This is purely hypothetical, but as a total layman it's gotten my curiosity.

Say Person A owns, say, 50% equity in a company.

Person B, the plaintiff, is awarded that equity as damages in a lawsuit.

Person A writes out a contract after the judgement that transfers all the equity to a trusted family member or friend.

Doesn't that mean that Person B isn't able to get that equity anymore? How are situations like this not commonplace?

Or instead of money, maybe Person A only has $50k in the bank, or some IP, and they quickly "give" a trusted friend that money before the judgement is to be collected by Person B, so now they don't actually have any of that to their name - it's owned by someone else now (even though it's someone that Person A knows will give it back to them when they're ready).

  • 2
    I think the term to look up is fraudulent conveyance. Jan 12, 2018 at 5:28
  • At the moment of deciding that equity/money is to be awarded to B, isn't it known that it is definitely A who owns the equity and not their friend/family member? If it is known, and thereafter A is found to not be the owner anymore, then clearly A commits fraud.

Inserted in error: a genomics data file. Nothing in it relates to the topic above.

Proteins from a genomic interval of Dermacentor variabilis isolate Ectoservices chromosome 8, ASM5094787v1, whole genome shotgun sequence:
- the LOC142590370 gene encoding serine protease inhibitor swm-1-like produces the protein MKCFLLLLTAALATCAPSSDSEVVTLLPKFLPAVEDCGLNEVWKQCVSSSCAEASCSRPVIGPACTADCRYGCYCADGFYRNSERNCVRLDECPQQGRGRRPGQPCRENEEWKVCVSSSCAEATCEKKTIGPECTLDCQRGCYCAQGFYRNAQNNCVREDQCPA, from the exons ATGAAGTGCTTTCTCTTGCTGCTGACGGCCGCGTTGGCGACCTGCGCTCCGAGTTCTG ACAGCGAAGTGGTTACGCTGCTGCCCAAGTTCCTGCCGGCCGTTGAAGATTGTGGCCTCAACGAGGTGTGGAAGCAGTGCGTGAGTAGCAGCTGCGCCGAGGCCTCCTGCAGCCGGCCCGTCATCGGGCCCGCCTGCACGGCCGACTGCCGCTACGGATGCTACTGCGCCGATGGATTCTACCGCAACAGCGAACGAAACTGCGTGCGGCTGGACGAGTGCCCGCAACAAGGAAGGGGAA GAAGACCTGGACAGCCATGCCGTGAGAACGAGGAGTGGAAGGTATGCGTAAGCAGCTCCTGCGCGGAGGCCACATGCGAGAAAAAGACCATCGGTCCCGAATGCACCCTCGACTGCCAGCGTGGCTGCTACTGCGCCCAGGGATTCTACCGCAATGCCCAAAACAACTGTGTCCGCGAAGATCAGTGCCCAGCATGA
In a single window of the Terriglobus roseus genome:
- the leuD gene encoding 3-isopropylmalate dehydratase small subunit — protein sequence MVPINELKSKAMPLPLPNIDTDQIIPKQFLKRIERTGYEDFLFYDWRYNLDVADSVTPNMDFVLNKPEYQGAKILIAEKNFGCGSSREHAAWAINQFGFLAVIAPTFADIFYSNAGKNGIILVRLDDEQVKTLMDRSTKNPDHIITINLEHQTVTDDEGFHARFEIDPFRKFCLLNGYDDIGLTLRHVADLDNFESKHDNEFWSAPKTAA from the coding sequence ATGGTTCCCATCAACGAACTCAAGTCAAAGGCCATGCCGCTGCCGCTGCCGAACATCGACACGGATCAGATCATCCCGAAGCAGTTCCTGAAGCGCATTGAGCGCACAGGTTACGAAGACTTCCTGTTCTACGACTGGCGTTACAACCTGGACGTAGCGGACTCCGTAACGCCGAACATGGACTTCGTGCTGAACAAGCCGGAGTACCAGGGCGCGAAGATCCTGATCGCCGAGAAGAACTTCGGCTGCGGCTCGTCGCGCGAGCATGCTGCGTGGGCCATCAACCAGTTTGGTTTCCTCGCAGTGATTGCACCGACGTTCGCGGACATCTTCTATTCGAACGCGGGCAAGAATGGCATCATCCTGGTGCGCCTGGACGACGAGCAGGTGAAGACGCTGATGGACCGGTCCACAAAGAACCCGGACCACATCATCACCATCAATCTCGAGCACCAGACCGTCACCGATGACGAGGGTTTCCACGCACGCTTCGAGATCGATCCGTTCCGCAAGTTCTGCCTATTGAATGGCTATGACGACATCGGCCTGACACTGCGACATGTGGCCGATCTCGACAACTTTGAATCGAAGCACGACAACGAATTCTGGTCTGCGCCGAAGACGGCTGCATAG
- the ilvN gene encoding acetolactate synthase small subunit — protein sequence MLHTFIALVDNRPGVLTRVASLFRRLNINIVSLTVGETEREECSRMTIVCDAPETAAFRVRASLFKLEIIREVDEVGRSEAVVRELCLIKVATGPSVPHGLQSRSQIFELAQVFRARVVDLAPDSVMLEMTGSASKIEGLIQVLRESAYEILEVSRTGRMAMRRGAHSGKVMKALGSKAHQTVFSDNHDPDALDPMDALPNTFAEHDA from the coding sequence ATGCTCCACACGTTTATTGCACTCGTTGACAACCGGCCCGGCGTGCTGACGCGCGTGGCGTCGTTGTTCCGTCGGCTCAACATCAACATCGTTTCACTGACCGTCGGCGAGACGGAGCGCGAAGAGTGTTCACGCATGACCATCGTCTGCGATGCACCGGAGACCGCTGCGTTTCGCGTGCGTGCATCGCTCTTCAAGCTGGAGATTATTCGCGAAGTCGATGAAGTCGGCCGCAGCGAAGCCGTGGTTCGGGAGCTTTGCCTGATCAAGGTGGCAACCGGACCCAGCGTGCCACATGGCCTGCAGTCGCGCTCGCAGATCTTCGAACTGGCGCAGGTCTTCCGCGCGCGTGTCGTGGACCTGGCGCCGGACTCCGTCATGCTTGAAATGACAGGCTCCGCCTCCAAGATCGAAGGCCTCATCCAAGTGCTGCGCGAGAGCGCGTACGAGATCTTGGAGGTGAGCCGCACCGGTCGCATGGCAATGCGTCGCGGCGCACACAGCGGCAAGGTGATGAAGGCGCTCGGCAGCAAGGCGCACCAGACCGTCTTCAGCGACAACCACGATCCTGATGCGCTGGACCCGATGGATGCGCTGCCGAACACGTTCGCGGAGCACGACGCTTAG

– Greendrake
    Jan 12, 2018 at 7:10
  • "A" could have seen the judgement coming and sold the equity or got rid of the cash one day before the judgement.
    – gnasher729
    Jan 12, 2018 at 19:13

2 Answers 2


These are called fraudulent transfers and most states have some version of the Uniform Fraudulent Transfer Act (in addition to parallel provisions in bankruptcy).

There are basically two kinds of transactions covered, those with an intent to defraud creditor which can be void even if you are solvent at the time, and those that are fraudulent as a matter of law without regard to intent because they transfer property for less than reasonably equivalent value at a time when someone is, or imminently will be, insolvent. The relevant definitions are very broad.

Transfers to recipients of fraudulent transfers can be unwound even if the recipient is totally innocent and a donee with no knowledge that the transfer was fraudulent.


It would be very unusual that B is awarded "A's equity in company X" as damages. Normally damages are just awarded in cash, and it would be up to A to sell his equity in X to raise the cash, or get a loan, or whatever. This kind of thing would normally only happen if the judge decided that B actually was the owner of that equity, for example and A just has to transfer it. If that was the case, then A should not even be able to sell the equity legally.

A judgement for say $50,000 would be much more likely to happen. In that case, see ohwilleke's anwser.

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